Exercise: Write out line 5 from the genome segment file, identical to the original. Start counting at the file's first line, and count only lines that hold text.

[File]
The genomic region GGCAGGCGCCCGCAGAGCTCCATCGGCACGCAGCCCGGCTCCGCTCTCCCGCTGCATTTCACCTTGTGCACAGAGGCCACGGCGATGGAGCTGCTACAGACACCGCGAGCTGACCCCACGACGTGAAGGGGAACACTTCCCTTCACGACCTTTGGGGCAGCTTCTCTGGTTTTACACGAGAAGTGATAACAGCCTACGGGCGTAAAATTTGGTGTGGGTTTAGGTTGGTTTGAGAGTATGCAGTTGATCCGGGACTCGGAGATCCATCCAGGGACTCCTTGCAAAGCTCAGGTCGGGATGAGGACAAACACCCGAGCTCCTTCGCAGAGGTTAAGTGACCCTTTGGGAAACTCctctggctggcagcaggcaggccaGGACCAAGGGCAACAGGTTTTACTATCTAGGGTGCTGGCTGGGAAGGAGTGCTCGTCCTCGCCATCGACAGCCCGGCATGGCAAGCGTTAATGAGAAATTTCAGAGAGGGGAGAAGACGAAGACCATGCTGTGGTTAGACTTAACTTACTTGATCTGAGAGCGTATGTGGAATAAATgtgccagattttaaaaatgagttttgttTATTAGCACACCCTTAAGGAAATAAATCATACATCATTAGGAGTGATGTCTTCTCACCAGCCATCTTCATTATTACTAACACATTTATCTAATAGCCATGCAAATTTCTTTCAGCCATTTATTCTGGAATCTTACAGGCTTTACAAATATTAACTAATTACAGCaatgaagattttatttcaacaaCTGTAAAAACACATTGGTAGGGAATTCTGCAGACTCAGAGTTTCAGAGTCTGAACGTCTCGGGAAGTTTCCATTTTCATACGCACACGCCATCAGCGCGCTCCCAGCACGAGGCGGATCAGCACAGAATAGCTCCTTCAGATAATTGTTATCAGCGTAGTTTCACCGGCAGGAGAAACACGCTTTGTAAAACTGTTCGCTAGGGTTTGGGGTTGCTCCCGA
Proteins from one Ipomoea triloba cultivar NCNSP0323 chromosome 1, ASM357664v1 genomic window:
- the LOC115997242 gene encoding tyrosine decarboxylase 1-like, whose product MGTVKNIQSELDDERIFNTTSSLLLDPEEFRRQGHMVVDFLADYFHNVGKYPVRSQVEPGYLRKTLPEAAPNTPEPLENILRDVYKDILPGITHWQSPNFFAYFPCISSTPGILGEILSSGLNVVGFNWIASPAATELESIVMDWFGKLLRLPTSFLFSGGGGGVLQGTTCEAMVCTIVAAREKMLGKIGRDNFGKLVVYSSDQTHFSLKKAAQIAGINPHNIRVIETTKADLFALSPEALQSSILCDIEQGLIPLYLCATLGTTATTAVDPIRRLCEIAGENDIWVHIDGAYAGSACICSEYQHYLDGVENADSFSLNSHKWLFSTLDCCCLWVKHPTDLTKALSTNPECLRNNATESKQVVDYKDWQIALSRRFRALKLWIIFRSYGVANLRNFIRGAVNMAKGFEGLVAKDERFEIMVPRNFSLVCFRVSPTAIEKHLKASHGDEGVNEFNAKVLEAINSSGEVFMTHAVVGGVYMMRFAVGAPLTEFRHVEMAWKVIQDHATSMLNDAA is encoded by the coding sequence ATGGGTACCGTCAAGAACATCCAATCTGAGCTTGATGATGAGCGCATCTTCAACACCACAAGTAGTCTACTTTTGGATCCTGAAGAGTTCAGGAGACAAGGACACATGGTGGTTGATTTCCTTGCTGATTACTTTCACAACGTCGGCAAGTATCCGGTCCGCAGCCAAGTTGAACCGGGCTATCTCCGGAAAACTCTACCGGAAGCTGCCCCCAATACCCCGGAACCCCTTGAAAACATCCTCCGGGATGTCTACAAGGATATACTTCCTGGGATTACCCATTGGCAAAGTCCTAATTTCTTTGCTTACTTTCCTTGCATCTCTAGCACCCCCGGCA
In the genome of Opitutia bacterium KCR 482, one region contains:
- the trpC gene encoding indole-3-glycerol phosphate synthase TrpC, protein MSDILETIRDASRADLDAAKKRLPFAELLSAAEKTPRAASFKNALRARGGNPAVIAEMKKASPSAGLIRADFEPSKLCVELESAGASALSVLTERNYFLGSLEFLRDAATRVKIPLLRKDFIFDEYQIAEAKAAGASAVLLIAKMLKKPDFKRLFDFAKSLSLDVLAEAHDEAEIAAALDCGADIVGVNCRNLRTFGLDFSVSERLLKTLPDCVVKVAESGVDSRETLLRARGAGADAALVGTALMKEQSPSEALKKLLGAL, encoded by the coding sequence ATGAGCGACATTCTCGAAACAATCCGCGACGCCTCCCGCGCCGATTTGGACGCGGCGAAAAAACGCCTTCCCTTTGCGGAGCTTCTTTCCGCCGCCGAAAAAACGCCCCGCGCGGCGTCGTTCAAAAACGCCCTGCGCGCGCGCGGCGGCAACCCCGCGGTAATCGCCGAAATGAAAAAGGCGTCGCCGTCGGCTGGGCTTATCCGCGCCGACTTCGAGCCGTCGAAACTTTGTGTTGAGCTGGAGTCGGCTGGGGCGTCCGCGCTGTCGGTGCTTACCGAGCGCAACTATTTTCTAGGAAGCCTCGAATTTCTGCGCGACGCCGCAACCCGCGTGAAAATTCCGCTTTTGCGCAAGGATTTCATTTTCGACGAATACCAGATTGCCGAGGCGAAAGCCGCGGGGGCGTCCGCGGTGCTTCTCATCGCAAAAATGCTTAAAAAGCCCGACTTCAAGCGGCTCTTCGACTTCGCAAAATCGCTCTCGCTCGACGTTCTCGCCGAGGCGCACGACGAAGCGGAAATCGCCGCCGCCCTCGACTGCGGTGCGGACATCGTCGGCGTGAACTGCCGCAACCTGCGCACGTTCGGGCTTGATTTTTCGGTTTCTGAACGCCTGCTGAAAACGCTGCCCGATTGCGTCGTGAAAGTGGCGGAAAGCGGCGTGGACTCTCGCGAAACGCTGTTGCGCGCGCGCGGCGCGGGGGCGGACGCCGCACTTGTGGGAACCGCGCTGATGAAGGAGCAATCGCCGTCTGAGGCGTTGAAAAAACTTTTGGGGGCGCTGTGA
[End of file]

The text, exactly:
- the trpC gene encoding indole-3-glycerol phosphate synthase TrpC, protein MSDILETIRDASRADLDAAKKRLPFAELLSAAEKTPRAASFKNALRARGGNPAVIAEMKKASPSAGLIRADFEPSKLCVELESAGASALSVLTERNYFLGSLEFLRDAATRVKIPLLRKDFIFDEYQIAEAKAAGASAVLLIAKMLKKPDFKRLFDFAKSLSLDVLAEAHDEAEIAAALDCGADIVGVNCRNLRTFGLDFSVSERLLKTLPDCVVKVAESGVDSRETLLRARGAGADAALVGTALMKEQSPSEALKKLLGAL, encoded by the coding sequence ATGAGCGACATTCTCGAAACAATCCGCGACGCCTCCCGCGCCGATTTGGACGCGGCGAAAAAACGCCTTCCCTTTGCGGAGCTTCTTTCCGCCGCCGAAAAAACGCCCCGCGCGGCGTCGTTCAAAAACGCCCTGCGCGCGCGCGGCGGCAACCCCGCGGTAATCGCCGAAATGAAAAAGGCGTCGCCGTCGGCTGGGCTTATCCGCGCCGACTTCGAGCCGTCGAAACTTTGTGTTGAGCTGGAGTCGGCTGGGGCGTCCGCGCTGTCGGTGCTTACCGAGCGCAACTATTTTCTAGGAAGCCTCGAATTTCTGCGCGACGCCGCAACCCGCGTGAAAATTCCGCTTTTGCGCAAGGATTTCATTTTCGACGAATACCAGATTGCCGAGGCGAAAGCCGCGGGGGCGTCCGCGGTGCTTCTCATCGCAAAAATGCTTAAAAAGCCCGACTTCAAGCGGCTCTTCGACTTCGCAAAATCGCTCTCGCTCGACGTTCTCGCCGAGGCGCACGACGAAGCGGAAATCGCCGCCGCCCTCGACTGCGGTGCGGACATCGTCGGCGTGAACTGCCGCAACCTGCGCACGTTCGGGCTTGATTTTTCGGTTTCTGAACGCCTGCTGAAAACGCTGCCCGATTGCGTCGTGAAAGTGGCGGAAAGCGGCGTGGACTCTCGCGAAACGCTGTTGCGCGCGCGCGGCGCGGGGGCGGACGCCGCACTTGTGGGAACCGCGCTGATGAAGGAGCAATCGCCGTCTGAGGCGTTGAAAAAACTTTTGGGGGCGCTGTGA